We started a recent fad on our family car rides where we find a riddle site and try to figure out the answers. It is fun and keeps everyone engaged rather than buried in their own screens. We came across this one.
A doctor and a boy went fishing. The boy is the doctor's son but the doctor is not the boy's father. Who is the doctor?
If you don't know the answer keep reading. If you do, congratulations. You are much better than me.
Many people have written and talked about bias and how it impacts our daily lives (Look up the Ted talks by Helen Turnbull or Verna Myers). It is everywhere around us and yet it is a completely uncomfortable subject for us to talk about. Why? I believe we are afraid of being labeled something like a bigot or racist by saying something wrong. Trust tends to foster discussion and acceptance while our internal fear leads us to shut down and shut out our own thoughts and opinions. Fear stops us from exploring our own thoughts to test them against other opposing views. Fear allows bias to continue to play a role in decision making. Isn't it better to just be quiet and go with the flow? Why should we stick our necks out to speak out against what we see as wrong only to be labeled something we are trying to stop?
Fear. Franklin Roosevelt knew it. We all know it but most of us are unable to overcome it. I am pretty sure that I am the most unqualified person to talk about bias and its impact. I am a middle aged white male. I grew up in the Midwest on a farm. I went to a private college where I played baseball and studied history and political science. I still have all of my hair and I have been blessed with good looks from my parents. I was taught to value hard work and, when combined with determination, anything is possible. And it is. For me.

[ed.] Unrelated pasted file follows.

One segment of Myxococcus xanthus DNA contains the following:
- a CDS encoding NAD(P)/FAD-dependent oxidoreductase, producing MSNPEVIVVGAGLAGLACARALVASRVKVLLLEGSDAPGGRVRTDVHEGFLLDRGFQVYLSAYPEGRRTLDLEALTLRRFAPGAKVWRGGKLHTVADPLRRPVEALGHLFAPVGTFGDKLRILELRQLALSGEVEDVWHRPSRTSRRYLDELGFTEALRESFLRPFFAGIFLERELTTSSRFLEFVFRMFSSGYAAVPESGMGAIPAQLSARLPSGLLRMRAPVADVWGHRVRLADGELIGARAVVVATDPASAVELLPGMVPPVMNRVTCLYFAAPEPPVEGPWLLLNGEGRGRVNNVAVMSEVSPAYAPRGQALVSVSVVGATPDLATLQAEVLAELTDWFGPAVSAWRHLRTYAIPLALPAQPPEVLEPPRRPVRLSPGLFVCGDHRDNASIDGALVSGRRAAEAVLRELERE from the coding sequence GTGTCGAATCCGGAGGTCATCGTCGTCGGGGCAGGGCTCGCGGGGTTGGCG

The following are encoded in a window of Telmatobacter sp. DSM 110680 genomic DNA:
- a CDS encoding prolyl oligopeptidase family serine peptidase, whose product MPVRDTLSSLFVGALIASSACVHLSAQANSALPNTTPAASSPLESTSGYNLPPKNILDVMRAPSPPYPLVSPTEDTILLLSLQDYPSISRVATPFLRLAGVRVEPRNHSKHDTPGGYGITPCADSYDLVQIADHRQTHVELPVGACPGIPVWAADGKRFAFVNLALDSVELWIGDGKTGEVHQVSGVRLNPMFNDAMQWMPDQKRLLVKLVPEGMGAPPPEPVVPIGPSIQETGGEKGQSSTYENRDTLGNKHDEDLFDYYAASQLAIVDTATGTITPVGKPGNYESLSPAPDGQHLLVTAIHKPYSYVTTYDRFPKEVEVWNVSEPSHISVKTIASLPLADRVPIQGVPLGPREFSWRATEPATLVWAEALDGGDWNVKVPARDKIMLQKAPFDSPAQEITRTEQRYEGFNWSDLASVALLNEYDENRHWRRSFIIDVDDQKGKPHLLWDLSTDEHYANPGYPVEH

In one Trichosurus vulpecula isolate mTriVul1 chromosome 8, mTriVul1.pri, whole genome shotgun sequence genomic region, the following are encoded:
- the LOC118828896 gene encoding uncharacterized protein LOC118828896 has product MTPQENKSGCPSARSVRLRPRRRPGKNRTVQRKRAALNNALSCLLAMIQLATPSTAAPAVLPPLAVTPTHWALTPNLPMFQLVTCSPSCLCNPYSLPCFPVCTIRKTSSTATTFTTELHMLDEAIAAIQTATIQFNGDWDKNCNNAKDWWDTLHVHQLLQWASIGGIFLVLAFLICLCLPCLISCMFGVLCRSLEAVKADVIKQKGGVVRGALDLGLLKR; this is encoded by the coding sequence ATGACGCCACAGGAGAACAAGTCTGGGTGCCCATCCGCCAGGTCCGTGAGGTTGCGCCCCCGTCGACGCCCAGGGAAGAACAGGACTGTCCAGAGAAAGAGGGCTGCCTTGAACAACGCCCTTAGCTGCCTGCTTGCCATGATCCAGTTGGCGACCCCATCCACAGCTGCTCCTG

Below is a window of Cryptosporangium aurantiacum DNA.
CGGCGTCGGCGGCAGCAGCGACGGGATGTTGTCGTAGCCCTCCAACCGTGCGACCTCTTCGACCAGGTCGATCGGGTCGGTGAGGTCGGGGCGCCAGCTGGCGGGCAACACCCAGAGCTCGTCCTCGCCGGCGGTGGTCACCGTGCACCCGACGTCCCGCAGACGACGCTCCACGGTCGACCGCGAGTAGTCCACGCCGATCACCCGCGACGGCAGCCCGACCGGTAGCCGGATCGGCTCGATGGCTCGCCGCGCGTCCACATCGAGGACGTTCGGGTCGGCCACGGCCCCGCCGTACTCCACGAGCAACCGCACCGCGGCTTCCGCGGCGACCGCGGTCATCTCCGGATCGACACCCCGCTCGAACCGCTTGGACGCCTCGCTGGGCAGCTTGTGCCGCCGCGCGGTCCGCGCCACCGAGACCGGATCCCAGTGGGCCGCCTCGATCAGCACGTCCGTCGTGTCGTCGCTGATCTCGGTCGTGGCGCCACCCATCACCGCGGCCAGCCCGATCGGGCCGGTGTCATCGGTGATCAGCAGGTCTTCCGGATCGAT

I look back at all of the opportunities that have been presented to me. Some I took and some I didn't. Some opportunities were presented through circumstance and some through my own hard work and experience. However, I believe it was my hard work and determination that allowed me to be successful. I could remain blissfully unaware of anyone else's experience and tell them that with hard work and determination that can have what I have. I can choose to view the world through the lens of my own experience and see endless possibilities for everyone around me. I can choose to remain quiet and go with the flow and let others talk about how to deal with biases that I will never have to experience. I could do all of these things and yet I can't ignore the man behind the curtain once I have seen him.
It is interesting the way that life works and brings themes in and out of our lives. I had a conversation with a friend of mine who is African American about (what else) but superheros. The conversation bounced around but landed for a short time on the ethnic background of certain heroes. Why is it so hard to see the Flash as an Asian and yet of course the Black Panther is black? And what about those names? Why can't he be named Lightning not Black Lightning? Why do we have to qualify the name if the person is anything other than white or a man? Or the conversation I had with another business counselor, Patti. We talk about the differences between men and women founders all the time. She tells me all the time that women think differently, in general, when facing obstacles. "We are taught from a very young age not to question. You men have ways been taught to question things. If we have a question then we have been taught that we should be asking for help rather than to figure it out ourselves." It frustrates her to no end that more women don't "grab themselves by the ovaries [her words]" and not take crap from anyone and figure out how to solve real problems with real businesses.